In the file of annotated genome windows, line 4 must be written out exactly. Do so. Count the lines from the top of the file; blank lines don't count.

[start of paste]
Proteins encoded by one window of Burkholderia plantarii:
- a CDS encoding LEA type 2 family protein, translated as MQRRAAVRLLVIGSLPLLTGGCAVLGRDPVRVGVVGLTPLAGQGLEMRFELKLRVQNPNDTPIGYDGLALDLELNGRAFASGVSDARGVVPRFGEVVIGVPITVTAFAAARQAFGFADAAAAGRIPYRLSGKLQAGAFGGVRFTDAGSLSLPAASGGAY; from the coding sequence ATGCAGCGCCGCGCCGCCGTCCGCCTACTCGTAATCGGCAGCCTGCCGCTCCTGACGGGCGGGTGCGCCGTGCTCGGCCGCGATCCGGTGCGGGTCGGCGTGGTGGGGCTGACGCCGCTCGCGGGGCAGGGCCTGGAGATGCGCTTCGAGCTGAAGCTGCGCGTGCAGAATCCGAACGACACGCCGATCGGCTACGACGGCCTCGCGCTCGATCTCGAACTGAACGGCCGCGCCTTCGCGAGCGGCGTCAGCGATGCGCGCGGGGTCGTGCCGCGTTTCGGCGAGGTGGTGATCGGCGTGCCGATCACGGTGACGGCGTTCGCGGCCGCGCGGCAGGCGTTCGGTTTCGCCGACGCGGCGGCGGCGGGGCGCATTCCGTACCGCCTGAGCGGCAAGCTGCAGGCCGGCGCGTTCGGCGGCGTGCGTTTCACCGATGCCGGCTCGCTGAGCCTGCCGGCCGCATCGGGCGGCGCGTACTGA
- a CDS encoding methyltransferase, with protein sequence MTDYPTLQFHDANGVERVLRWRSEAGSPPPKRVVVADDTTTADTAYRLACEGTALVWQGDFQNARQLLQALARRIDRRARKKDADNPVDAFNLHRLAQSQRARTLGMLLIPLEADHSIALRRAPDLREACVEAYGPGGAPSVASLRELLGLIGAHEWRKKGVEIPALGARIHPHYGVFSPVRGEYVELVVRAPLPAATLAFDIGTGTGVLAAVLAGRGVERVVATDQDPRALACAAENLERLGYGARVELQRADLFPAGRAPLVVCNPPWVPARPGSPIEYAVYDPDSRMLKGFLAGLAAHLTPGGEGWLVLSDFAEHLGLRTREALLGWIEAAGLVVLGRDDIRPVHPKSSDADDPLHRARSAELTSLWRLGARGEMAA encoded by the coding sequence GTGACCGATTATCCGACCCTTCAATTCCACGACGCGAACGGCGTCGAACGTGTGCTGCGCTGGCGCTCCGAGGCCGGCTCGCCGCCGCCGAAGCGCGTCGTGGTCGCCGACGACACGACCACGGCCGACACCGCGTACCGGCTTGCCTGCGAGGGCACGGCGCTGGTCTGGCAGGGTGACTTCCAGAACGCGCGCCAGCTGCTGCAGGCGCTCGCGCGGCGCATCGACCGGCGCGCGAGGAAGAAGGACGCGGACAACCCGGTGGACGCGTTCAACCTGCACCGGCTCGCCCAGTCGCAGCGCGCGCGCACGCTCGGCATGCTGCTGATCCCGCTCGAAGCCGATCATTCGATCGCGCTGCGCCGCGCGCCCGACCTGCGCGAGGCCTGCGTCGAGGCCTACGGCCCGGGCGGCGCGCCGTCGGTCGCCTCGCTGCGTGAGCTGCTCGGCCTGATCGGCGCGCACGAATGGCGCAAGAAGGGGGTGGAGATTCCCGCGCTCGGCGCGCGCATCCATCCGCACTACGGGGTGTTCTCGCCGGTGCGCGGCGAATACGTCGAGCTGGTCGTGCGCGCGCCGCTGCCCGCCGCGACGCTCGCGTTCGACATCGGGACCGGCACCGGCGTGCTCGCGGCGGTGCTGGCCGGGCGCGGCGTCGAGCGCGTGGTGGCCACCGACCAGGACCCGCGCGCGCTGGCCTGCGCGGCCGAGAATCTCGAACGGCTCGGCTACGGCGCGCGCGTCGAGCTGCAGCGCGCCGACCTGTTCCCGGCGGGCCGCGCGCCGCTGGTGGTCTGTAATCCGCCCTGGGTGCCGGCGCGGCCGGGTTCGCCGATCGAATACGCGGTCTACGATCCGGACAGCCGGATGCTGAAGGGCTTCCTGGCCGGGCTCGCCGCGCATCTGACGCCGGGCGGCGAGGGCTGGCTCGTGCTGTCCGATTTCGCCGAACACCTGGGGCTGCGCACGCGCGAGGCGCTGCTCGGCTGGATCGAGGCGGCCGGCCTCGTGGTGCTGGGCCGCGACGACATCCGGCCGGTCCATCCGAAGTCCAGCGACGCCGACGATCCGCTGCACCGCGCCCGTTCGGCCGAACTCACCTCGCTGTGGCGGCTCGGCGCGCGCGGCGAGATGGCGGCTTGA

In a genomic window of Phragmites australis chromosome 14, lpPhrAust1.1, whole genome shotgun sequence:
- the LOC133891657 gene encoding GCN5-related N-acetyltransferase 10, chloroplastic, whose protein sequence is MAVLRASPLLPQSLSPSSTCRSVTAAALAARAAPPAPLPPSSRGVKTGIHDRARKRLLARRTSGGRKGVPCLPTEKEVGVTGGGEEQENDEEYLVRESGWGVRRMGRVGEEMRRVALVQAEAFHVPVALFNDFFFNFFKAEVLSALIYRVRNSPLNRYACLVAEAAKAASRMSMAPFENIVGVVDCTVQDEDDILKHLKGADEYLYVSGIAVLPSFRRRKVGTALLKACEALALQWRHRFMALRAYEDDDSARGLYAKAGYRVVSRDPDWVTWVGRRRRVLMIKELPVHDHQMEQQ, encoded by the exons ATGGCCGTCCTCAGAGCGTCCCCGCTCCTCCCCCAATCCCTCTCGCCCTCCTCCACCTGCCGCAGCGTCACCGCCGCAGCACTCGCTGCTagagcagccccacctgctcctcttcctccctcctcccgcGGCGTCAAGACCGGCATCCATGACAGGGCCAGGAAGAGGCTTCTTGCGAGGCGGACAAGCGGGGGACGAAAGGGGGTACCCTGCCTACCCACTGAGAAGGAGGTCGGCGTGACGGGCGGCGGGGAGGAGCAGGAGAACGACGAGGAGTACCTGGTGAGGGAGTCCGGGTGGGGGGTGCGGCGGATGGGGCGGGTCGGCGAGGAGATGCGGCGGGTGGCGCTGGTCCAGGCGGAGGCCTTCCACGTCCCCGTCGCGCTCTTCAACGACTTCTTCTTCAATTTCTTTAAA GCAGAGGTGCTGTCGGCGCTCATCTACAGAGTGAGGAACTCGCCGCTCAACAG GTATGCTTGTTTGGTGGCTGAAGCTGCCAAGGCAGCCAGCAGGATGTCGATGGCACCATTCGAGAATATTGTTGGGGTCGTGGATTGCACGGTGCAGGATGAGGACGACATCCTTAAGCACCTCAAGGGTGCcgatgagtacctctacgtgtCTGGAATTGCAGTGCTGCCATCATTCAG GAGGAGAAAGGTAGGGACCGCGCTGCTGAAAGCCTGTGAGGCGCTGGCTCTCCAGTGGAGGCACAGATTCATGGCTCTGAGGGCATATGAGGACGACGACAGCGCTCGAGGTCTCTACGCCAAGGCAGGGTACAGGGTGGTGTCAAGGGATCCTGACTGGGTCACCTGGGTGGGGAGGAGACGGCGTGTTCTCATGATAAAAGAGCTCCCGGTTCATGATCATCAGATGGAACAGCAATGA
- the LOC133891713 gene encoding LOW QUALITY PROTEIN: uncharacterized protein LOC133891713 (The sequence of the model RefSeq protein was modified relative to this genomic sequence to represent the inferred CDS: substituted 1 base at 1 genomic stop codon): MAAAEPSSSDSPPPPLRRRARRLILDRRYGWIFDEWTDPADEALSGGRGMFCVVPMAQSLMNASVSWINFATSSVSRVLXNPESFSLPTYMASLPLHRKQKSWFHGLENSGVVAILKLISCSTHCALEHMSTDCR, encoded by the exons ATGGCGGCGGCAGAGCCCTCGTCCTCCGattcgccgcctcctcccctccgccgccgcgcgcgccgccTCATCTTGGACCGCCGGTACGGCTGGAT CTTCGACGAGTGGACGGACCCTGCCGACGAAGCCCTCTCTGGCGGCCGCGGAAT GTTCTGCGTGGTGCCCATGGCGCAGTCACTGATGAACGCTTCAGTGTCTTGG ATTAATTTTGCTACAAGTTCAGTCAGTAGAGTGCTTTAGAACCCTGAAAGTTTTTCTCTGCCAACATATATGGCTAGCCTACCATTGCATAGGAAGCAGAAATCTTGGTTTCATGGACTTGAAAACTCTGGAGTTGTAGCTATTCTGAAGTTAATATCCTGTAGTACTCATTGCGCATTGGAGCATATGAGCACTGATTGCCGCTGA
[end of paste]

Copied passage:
In a genomic window of Phragmites australis chromosome 14, lpPhrAust1.1, whole genome shotgun sequence: